“The Butler” anchors the evolution of race relations through the different presidents who occupy the White House. Some portrayals are more effective than others, but “The Butler” stands out for highlighting President Kennedy’s historic June 11, 1963 speech where he proclaimed civil rights as a national “moral issue.”
However, Daniels does an extraordinary job of illustrating the harsh realities of Jim Crow, which was the nickname of a racial regime that allowed blacks to be lynched, raped, and brutalized with no hope for justice.
The film opens in the White House with Cecil, the aged title character, reminiscing about his past. “The only thing I ever knew was cotton,” he says. “It was hard work.” Indeed.
The key moments of the civil rights era are seen or alluded to, including Emmett Till’s shocking 1955 lynching in Mississippi, the 1957 Little Rock Central High School desegregation crisis, and the sit-in movement that began in the winter of 1960.
Historical figures such as James Lawson, the nonviolent organizer who helped organize sit-ins in Nashville, Tennessee, are given effective miniature portraits. Scenes that re-enact efforts by black students to receive service as segregated lunch counters are powerful as both drama and history.
The tragedy of racism, one the film expertly documents, is how deeply it is etched into the fabric of American life.
Daniels does take dramatic license. The most obvious and at times implausible is the way in which Lewis Gaines manages to participate in every major racial struggle of the 1960s. But Lewis’s evolution from sit-in participant and Freedom Rider to Black Panther parallels Stokely Carmichael, the civil rights militant turned Black Power revolutionary.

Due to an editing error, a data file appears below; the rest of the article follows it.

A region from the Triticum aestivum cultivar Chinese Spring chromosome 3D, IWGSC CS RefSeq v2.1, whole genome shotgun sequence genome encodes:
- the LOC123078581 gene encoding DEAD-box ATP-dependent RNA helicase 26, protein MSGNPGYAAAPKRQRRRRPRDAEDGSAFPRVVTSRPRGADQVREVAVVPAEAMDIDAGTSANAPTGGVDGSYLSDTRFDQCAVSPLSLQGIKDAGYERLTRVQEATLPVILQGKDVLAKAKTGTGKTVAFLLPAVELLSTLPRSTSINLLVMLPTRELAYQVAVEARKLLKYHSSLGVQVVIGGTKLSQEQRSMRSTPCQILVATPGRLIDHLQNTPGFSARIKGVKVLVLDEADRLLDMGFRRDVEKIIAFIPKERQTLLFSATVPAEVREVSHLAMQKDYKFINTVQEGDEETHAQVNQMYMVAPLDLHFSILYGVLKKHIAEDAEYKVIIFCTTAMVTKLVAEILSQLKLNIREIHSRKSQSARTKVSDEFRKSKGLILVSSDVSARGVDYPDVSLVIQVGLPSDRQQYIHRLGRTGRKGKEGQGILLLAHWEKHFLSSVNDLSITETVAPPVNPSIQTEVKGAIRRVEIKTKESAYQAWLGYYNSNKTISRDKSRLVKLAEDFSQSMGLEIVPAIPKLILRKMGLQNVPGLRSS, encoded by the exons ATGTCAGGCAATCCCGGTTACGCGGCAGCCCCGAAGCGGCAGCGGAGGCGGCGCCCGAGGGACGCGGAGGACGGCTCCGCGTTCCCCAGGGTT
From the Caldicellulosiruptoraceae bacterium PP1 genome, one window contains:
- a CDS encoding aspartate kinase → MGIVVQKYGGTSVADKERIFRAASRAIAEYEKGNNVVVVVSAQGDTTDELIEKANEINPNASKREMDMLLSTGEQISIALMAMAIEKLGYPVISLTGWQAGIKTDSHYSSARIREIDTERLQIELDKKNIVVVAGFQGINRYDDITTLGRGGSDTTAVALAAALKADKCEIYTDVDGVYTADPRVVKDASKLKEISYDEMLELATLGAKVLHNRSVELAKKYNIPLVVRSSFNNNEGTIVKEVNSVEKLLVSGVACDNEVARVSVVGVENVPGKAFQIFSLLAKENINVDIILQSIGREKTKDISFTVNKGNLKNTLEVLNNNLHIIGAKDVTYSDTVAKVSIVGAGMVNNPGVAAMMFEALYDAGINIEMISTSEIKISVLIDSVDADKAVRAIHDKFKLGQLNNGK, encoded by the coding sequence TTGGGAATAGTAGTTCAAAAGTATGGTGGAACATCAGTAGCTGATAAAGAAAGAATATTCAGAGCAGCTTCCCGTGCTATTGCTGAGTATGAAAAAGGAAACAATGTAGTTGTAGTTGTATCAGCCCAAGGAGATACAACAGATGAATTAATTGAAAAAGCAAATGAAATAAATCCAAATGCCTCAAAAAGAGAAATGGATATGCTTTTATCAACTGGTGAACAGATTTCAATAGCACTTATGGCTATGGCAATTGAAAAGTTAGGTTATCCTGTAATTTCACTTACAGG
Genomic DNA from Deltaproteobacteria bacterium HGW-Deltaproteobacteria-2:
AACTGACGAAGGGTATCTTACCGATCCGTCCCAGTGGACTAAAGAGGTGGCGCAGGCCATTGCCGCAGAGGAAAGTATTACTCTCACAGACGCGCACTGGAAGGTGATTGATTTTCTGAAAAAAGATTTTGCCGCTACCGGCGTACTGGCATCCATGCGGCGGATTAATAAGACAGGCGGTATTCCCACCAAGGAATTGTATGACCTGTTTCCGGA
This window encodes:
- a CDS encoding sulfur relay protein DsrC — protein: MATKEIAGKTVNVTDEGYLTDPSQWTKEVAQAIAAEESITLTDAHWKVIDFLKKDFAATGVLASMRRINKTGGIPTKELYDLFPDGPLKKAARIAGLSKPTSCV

At its best, “The Butler” offers a textured look at the story of a working class black man and the steep personal cost paid in order to raise a family during the age of racial apartheid in America. Malcolm X’s famous distillation of Field Negroes vs. House Negroes undergoes a searing reexamination in Daniels’s film, as Lewis comes to view his father’s discipline and sacrifice through more compassionate eyes.
Cecil also experiences a change of heart after uncovering an old copy of the late historian Manning Marable’s classic text (originally published in 1982) “Race, Reform, and Rebellion,” a history of the civil rights and Black Power era. The now-retired butler embraces the movement enough to join his son in a protest against South African apartheid.
“The Butler” provides perhaps the most nuanced depiction of black life during the civil rights movement. The film’s view of Black Power era, chiefly by way of the Black Panther Party, is more uneven. Richard Nixon’s embrace of black power as black capitalism is illustrated with insight. However, when the film ends, the Panthers seem flat-footed and marked more by sloganeering than a vibrant recreation of a group that both organized free breakfast and vowed to jumpstart an international socialist revolution.
Fifty years ago, the March On Washington inspired a national conversation about race and democracy. But in the last three decades, despite substantive racial progress in some areas, Americans have refused to discuss race. Colorblind racism announces racial equality as a fact while ignoring unequal racial outcomes. The lengthy wait for Hollywood to finally start getting this story right is not surprising.
The movie industry remains dominated by whites and audiences, at least according to popular myth, reject films that star black protagonists (the exceptions being major movie stars such as Will Smith and Denzel Washington who routinely headline predominantly white casts). Movie about race are even tougher to produce, finance, and distribute internationally.
But as the civil rights era, along with its violence if not reverberations, moves deeper into the past, the distance required for turning history into cinematic art may at last be upon us. “The Butler,” in its mostly unflinching examination of the nation’s recent racial history, marks an important contribution to reinvigorating this dialogue in the present. With more subtle portraits and a greater depth of characterization for the film’s minor roles, “The Butler” might have been a masterpiece. Instead, it will have to settle for being the most important movie ever made about the civil rights movement’s heroic period.